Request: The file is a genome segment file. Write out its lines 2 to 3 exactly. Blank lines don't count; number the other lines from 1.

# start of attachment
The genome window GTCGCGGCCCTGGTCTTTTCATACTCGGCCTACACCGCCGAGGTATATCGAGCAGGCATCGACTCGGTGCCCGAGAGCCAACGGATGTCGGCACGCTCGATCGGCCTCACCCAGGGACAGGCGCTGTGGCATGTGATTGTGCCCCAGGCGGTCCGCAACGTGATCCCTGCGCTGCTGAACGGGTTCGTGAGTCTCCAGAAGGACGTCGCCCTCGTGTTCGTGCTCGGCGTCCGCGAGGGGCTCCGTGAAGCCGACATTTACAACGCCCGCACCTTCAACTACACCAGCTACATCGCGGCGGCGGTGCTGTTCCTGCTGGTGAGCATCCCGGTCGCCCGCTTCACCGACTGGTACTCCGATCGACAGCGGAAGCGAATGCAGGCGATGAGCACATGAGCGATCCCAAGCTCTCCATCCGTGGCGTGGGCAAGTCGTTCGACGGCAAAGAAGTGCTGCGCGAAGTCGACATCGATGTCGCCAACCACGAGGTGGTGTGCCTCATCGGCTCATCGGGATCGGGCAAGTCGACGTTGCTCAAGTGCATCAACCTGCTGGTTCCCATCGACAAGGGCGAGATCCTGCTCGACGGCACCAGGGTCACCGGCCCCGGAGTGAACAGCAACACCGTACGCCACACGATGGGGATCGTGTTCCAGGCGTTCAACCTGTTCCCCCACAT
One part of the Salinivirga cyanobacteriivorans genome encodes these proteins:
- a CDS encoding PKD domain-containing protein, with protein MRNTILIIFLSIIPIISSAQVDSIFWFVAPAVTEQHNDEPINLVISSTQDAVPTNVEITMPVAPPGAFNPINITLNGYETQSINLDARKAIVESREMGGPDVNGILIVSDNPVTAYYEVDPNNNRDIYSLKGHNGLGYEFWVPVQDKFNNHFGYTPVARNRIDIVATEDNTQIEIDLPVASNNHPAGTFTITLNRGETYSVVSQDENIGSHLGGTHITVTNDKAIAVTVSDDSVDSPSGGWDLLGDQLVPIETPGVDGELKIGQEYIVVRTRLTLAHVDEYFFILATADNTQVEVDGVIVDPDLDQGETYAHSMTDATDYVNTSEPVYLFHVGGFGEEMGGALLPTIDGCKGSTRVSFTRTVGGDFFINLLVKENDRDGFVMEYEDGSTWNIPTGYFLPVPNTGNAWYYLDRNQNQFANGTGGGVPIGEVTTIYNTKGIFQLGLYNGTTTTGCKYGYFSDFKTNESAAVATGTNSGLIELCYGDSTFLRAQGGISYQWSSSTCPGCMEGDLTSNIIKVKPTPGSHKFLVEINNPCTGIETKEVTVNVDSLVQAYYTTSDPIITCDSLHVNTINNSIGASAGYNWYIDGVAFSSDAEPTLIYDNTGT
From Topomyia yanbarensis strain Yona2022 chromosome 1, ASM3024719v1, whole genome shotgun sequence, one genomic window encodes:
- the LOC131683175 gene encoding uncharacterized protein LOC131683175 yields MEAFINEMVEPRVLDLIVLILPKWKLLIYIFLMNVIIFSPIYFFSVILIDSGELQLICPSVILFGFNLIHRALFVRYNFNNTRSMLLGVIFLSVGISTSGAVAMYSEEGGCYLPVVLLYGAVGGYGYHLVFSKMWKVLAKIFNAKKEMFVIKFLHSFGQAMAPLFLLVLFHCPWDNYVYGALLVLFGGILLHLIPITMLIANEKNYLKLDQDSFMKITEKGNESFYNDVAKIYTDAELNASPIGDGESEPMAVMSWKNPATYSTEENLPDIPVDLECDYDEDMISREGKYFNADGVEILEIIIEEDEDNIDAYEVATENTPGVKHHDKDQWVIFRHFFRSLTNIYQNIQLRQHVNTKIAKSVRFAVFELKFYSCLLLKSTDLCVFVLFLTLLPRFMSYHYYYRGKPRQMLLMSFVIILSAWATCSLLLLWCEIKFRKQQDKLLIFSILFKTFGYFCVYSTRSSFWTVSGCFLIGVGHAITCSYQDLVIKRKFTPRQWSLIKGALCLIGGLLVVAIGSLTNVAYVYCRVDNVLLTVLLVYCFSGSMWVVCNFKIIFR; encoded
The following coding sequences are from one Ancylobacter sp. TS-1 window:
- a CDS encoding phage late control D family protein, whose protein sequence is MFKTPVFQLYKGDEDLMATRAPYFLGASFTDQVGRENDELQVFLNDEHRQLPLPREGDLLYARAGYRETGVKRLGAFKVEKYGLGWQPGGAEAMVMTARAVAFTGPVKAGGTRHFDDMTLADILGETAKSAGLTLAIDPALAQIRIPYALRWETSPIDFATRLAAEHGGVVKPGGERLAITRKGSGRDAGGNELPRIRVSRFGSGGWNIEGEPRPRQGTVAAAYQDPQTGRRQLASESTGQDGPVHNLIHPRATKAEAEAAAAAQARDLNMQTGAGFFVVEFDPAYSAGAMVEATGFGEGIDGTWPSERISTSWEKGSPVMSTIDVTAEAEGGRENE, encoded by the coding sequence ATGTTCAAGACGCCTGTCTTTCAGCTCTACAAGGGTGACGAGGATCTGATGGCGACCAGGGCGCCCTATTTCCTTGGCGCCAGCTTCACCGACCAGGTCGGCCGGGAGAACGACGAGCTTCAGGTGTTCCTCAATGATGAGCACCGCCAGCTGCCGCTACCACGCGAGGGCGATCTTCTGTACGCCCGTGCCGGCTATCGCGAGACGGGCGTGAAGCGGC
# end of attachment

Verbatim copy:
One part of the Salinivirga cyanobacteriivorans genome encodes these proteins:
- a CDS encoding PKD domain-containing protein, with protein MRNTILIIFLSIIPIISSAQVDSIFWFVAPAVTEQHNDEPINLVISSTQDAVPTNVEITMPVAPPGAFNPINITLNGYETQSINLDARKAIVESREMGGPDVNGILIVSDNPVTAYYEVDPNNNRDIYSLKGHNGLGYEFWVPVQDKFNNHFGYTPVARNRIDIVATEDNTQIEIDLPVASNNHPAGTFTITLNRGETYSVVSQDENIGSHLGGTHITVTNDKAIAVTVSDDSVDSPSGGWDLLGDQLVPIETPGVDGELKIGQEYIVVRTRLTLAHVDEYFFILATADNTQVEVDGVIVDPDLDQGETYAHSMTDATDYVNTSEPVYLFHVGGFGEEMGGALLPTIDGCKGSTRVSFTRTVGGDFFINLLVKENDRDGFVMEYEDGSTWNIPTGYFLPVPNTGNAWYYLDRNQNQFANGTGGGVPIGEVTTIYNTKGIFQLGLYNGTTTTGCKYGYFSDFKTNESAAVATGTNSGLIELCYGDSTFLRAQGGISYQWSSSTCPGCMEGDLTSNIIKVKPTPGSHKFLVEINNPCTGIETKEVTVNVDSLVQAYYTTSDPIITCDSLHVNTINNSIGASAGYNWYIDGVAFSSDAEPTLIYDNTGT